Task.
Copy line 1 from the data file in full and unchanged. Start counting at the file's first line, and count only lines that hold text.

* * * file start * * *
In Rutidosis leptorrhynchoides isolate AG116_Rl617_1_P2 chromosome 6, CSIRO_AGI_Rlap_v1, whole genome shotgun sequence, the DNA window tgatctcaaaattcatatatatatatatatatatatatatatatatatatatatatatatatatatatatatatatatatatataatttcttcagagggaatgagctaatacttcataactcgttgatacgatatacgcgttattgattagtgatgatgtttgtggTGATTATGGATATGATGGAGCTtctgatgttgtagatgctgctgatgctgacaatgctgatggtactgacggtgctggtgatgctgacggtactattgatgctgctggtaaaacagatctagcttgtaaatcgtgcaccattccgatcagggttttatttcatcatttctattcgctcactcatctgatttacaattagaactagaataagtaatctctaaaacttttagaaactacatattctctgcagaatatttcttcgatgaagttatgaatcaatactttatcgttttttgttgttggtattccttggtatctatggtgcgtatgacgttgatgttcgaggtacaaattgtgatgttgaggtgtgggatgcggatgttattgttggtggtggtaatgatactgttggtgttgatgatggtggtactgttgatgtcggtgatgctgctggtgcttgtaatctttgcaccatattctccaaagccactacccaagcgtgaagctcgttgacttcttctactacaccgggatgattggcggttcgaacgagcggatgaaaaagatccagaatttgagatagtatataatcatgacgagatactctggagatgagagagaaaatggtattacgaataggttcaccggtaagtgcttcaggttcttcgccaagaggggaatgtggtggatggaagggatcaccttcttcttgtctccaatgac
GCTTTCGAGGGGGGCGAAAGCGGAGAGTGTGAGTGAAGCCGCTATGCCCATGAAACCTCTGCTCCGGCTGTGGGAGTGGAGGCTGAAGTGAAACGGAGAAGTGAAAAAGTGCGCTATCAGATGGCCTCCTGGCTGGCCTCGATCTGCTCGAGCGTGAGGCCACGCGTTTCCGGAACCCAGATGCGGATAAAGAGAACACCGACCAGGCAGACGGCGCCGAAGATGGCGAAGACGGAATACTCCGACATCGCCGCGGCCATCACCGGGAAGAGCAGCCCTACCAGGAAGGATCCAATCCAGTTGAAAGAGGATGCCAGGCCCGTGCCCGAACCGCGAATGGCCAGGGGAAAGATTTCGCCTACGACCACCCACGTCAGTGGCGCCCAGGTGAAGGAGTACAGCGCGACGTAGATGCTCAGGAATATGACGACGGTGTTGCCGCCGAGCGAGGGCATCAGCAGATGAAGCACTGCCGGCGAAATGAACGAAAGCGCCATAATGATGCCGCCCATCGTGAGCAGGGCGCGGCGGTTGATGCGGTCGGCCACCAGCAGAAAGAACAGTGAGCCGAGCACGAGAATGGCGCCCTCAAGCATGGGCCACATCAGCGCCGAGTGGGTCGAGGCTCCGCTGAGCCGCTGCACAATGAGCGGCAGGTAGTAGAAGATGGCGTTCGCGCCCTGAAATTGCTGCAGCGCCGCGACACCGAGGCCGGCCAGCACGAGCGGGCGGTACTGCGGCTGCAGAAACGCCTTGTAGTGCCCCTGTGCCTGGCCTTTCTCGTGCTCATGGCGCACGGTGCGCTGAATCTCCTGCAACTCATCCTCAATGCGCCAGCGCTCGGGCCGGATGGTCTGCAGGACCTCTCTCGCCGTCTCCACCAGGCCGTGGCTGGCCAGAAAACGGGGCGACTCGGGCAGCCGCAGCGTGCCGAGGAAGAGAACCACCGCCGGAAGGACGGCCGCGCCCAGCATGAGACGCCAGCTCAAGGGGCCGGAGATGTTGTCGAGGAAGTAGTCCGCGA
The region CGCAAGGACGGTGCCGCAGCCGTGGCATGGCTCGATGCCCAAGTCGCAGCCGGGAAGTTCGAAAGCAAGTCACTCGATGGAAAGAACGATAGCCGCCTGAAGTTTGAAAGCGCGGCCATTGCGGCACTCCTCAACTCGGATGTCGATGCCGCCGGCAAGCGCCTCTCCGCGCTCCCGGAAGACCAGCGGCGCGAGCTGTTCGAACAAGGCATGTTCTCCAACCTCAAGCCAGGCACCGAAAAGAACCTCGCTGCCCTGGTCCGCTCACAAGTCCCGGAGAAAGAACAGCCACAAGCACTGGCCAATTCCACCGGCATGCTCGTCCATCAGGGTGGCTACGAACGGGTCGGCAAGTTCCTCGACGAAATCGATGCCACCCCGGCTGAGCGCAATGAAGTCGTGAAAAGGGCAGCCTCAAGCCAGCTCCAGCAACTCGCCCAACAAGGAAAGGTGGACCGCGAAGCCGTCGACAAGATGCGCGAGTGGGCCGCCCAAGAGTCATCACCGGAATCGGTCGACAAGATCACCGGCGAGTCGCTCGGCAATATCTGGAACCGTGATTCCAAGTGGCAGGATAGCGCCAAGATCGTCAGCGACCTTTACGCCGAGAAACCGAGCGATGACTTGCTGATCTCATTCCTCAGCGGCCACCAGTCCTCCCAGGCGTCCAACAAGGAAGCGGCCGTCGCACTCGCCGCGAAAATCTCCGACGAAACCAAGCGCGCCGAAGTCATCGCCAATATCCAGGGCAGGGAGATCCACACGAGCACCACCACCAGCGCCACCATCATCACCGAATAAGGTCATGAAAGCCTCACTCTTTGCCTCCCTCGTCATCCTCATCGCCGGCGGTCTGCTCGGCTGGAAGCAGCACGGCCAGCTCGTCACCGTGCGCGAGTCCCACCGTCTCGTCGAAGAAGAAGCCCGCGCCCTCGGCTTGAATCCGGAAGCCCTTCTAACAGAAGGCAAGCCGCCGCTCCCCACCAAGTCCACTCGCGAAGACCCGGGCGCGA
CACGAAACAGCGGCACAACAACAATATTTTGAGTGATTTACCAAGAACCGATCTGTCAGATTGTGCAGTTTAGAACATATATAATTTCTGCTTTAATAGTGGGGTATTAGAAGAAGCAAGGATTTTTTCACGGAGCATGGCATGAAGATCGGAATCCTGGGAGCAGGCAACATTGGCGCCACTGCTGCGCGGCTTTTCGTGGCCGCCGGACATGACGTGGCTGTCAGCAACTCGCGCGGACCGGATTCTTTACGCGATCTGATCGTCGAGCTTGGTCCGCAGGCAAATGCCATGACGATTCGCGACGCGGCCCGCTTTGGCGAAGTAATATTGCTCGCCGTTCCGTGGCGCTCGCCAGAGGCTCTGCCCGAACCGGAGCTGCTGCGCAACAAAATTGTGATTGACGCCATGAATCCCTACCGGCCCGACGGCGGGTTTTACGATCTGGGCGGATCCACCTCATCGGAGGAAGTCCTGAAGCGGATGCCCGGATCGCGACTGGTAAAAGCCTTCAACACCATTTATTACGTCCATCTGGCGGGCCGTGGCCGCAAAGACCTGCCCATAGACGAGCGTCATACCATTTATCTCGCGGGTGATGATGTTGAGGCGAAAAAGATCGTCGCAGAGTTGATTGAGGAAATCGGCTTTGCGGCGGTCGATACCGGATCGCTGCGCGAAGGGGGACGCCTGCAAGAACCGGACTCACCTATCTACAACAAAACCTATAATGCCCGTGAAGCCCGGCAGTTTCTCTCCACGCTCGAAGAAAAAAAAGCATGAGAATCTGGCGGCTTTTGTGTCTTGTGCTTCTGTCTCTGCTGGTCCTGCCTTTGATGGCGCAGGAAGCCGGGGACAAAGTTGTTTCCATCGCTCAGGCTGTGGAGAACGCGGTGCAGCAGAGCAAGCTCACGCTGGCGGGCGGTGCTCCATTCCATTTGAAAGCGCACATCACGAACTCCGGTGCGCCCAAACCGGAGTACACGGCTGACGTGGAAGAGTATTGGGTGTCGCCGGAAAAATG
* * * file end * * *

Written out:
In Rutidosis leptorrhynchoides isolate AG116_Rl617_1_P2 chromosome 6, CSIRO_AGI_Rlap_v1, whole genome shotgun sequence, the DNA window tgatctcaaaattcatatatatatatatatatatatatatatatatatatatatatatatatatatatatatatatatatatataatttcttcagagggaatgagctaatacttcataactcgttgatacgatatacgcgttattgattagtgatgatgtttgtggTGATTATGGATATGATGGAGCTtctgatgttgtagatgctgctgatgctgacaatgctgatggtactgacggtgctggtgatgctgacggtactattgatgctgctggtaaaacagatctagcttgtaaatcgtgcaccattccgatcagggttttatttcatcatttctattcgctcactcatctgatttacaattagaactagaataagtaatctctaaaacttttagaaactacatattctctgcagaatatttcttcgatgaagttatgaatcaatactttatcgttttttgttgttggtattccttggtatctatggtgcgtatgacgttgatgttcgaggtacaaattgtgatgttgaggtgtgggatgcggatgttattgttggtggtggtaatgatactgttggtgttgatgatggtggtactgttgatgtcggtgatgctgctggtgcttgtaatctttgcaccatattctccaaagccactacccaagcgtgaagctcgttgacttcttctactacaccgggatgattggcggttcgaacgagcggatgaaaaagatccagaatttgagatagtatataatcatgacgagatactctggagatgagagagaaaatggtattacgaataggttcaccggtaagtgcttcaggttcttcgccaagaggggaatgtggtggatggaagggatcaccttcttcttgtctccaatgac